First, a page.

So while other “media” at the Final Four may have been taking late breakfasts or hitting the gym Monday morning, I was in an Uber out to Allianz Field, the new home of the MLS Minnesota United. Though it wasn’t scheduled to open until later in April, the folks behind the networking technology — a local company called Atomic Data — had agreed to give MSR a look-around at the Wi-Fi deployment, a great opportunity we couldn’t pass up.

An under-seat Wi-Fi enclosure at Allianz Field.

Yagya Mahadevan, enterprise project manager for Atomic Data and sort of the live-in maestro for the network at Allianz Field, met us at the entry gate and gave us the full stadium walk-around, which was great to have, bad hip issues be damned. I really liked the tour and being able to write the story about how Atomic Data got its feet in the door at a major professional venue, and hope the company can do the same for other venues in the future. I’m also hoping to get back to Allianz Field for a live game when such things start happening again, because the place just looks sharp and I am kind of all in on the way MLS teams are tapping into the fan experience without charging hundreds of dollars a seat like some other pro leagues in the U.S.

After an hour or so of touring Allianz Field it was back in another Uber to the Mall of America, where I had scheduled an interview with Janette Smrcka, then the information technology director for the Mall. (Janette is now part of the technology team at SoFi Stadium, and we hope to have more talks with her soon!) Janette, who I had gotten to know while reporting on the Wi-Fi deployment at the Mall of America, had told me about a cool new project involving wayfinding directories at the Mall, a story which fit perfectly with the new Venue Display Report series we were launching last year.

After sitting down with Janette to get the specifics on the display gear I went into the Mall itself and wandered around for a while (OK, I also did stop to get a chocolate shake at the Shake Shack) watching people use the directories. My unscientific survey showed that people used them quite a bit, with all the design elements Janette and her team coming into play, like deducing that people would be more willing to use smaller-sized displays since they could shield them with their bodies, making the interaction more private. Little things do matter in technology, and it’s not always the technology that matters.

In the mall you couldn’t forget what was going on that weekend — as if the fans wandering around in their school gear would let you. I jumped back on the light rail to get back to the hotel and had my media-celebrity moment heading up to my room, when John Feinstein himself held the door to the elevator so I could get there in time.

Wi-Fi, hoops and a brat and a beer

As soon as I got to the stadium on the press bus I skipped the whole press working-room thing and headed up to the football press box to secure a spot. Turns out I didn’t need to worry as most of the media still either wanted to be closer to the court or closer to the workroom to get their stories done on deadline. Fine for all us. By now I had completely learned all the elevator and escalator pathways I needed to know to get around the stadium in record time. I took Wi-Fi speedtests, I took DAS speedtests, I watched the crowd get into the excitement of being at the “big game.”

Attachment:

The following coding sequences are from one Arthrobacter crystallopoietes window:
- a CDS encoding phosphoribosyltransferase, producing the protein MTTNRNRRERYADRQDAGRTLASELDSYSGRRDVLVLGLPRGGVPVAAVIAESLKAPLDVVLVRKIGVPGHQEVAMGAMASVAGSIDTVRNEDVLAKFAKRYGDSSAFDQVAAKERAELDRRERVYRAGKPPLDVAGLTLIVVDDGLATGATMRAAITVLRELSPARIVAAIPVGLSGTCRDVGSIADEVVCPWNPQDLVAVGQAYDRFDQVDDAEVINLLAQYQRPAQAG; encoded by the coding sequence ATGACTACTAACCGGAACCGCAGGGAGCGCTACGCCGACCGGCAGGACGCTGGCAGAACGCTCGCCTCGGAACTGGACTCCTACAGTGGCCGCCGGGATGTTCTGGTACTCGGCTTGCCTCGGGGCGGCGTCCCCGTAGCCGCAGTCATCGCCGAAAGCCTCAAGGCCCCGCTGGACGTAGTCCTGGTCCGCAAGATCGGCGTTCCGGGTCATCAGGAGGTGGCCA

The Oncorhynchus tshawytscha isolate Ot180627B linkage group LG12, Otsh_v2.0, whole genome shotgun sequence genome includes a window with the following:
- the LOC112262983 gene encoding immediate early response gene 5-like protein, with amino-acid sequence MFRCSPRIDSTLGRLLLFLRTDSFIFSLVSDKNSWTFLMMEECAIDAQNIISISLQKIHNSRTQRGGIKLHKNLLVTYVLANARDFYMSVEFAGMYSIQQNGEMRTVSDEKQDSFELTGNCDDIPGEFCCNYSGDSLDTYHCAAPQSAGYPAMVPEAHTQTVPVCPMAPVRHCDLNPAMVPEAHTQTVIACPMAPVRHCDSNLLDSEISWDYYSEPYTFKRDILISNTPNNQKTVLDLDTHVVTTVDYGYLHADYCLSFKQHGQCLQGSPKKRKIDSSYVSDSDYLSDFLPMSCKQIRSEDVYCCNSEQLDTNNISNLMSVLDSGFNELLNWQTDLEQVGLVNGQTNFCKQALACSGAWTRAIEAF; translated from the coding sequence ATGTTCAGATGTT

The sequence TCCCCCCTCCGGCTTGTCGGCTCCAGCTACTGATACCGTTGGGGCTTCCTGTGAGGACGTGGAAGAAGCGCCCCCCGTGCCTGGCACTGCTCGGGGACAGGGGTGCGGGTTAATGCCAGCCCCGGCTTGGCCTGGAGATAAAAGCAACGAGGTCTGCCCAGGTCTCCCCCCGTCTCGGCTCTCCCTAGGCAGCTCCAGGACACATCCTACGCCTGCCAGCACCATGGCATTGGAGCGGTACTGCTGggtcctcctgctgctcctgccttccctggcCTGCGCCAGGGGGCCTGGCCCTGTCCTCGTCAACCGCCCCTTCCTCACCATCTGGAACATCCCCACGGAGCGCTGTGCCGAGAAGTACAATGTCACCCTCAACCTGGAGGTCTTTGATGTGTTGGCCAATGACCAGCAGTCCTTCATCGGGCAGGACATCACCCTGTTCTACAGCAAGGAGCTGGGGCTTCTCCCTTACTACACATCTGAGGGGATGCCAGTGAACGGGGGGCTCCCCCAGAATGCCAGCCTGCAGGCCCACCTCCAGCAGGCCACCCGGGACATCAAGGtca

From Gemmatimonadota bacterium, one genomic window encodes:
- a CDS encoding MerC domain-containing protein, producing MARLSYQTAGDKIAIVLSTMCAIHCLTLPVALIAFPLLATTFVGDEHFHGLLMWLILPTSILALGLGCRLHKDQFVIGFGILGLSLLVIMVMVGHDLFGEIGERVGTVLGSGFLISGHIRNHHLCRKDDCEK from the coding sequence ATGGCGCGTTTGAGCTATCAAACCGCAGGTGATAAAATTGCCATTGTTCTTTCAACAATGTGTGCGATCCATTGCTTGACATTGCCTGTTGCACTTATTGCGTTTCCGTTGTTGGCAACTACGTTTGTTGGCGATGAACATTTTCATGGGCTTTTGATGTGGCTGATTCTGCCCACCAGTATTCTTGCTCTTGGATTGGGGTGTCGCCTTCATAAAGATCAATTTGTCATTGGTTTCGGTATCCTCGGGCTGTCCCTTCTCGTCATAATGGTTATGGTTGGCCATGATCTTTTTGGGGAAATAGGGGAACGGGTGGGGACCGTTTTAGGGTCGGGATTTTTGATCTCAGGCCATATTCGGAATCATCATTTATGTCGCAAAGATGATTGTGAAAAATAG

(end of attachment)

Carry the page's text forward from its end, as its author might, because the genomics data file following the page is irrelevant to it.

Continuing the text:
Some Final Four fans using directories at the Mall of America.

For sure, part of the fun of attending bucket-list events these days is tied to the mobile device. A big part of the fun. I watched many, many people take pictures of themselves and their companions, take pictures or videos of the action on the court, or just (in some cases) walk around with their phones on video broadcast, relaying the live scene to an audience of who knows who. To me that’s one of the main points of these networks our industry sets up and runs — enabling those who are lucky enough to be there live to be able to share that experience, somewhat instantly, with those closest to them (or their imagined wider audiences).

Though these stadium visits can sometimes be lonely and somewhat strange — I mean, who’s there to cheer for the Wi-Fi? — at the Final Four I considered myself part of the general audience, a witness to the fun and excitement of “being there.” And by halftime I had already done all the “work” I needed to do — the Wi-Fi was strong, as was the DAS — so I camped out in the press box and waited for the second half to begin, so I could go out and get the bratwurst and beer I felt I’d earned.

It took a little bit of walking around to find the stands I wanted to hit — I wanted a beverage that was local, not national, and a brat done right — and I found both somewhat fortunately close to the press box. I took my bounty to a stand-up counter space located just off the main upper concourse and for the time of my meal I was just another hoops fan, enjoying the close contest between Virginia and Texas Tech. Then it was back to the press box and more just-fan watching, an exciting finish and then trying to capture the perfect “confetti burst” photo for the cover of our upcoming issue.